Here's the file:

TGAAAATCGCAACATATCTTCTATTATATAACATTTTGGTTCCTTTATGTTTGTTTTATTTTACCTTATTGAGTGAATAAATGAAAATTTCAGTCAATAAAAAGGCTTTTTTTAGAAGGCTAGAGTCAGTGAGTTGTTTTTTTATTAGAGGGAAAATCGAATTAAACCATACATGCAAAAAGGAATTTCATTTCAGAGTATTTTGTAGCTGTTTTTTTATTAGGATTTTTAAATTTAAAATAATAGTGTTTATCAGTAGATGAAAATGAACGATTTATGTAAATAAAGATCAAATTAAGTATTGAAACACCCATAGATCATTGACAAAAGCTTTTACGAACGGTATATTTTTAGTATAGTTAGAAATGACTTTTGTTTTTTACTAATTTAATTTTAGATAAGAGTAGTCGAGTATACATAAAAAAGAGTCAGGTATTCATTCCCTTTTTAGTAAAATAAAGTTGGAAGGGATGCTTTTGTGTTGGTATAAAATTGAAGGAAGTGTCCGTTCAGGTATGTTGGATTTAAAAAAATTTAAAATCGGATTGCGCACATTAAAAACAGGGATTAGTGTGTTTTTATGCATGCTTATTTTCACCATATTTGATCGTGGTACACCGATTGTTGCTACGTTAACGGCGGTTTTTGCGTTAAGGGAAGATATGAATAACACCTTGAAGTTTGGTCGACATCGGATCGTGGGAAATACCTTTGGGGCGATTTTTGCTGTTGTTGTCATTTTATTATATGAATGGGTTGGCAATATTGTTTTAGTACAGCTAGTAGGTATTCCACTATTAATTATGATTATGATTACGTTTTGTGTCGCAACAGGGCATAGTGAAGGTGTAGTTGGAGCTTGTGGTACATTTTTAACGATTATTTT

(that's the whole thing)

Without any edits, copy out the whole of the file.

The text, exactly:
TGAAAATCGCAACATATCTTCTATTATATAACATTTTGGTTCCTTTATGTTTGTTTTATTTTACCTTATTGAGTGAATAAATGAAAATTTCAGTCAATAAAAAGGCTTTTTTTAGAAGGCTAGAGTCAGTGAGTTGTTTTTTTATTAGAGGGAAAATCGAATTAAACCATACATGCAAAAAGGAATTTCATTTCAGAGTATTTTGTAGCTGTTTTTTTATTAGGATTTTTAAATTTAAAATAATAGTGTTTATCAGTAGATGAAAATGAACGATTTATGTAAATAAAGATCAAATTAAGTATTGAAACACCCATAGATCATTGACAAAAGCTTTTACGAACGGTATATTTTTAGTATAGTTAGAAATGACTTTTGTTTTTTACTAATTTAATTTTAGATAAGAGTAGTCGAGTATACATAAAAAAGAGTCAGGTATTCATTCCCTTTTTAGTAAAATAAAGTTGGAAGGGATGCTTTTGTGTTGGTATAAAATTGAAGGAAGTGTCCGTTCAGGTATGTTGGATTTAAAAAAATTTAAAATCGGATTGCGCACATTAAAAACAGGGATTAGTGTGTTTTTATGCATGCTTATTTTCACCATATTTGATCGTGGTACACCGATTGTTGCTACGTTAACGGCGGTTTTTGCGTTAAGGGAAGATATGAATAACACCTTGAAGTTTGGTCGACATCGGATCGTGGGAAATACCTTTGGGGCGATTTTTGCTGTTGTTGTCATTTTATTATATGAATGGGTTGGCAATATTGTTTTAGTACAGCTAGTAGGTATTCCACTATTAATTATGATTATGATTACGTTTTGTGTCGCAACAGGGCATAGTGAAGGTGTAGTTGGAGCTTGTGGTACATTTTTAACGATTATTTT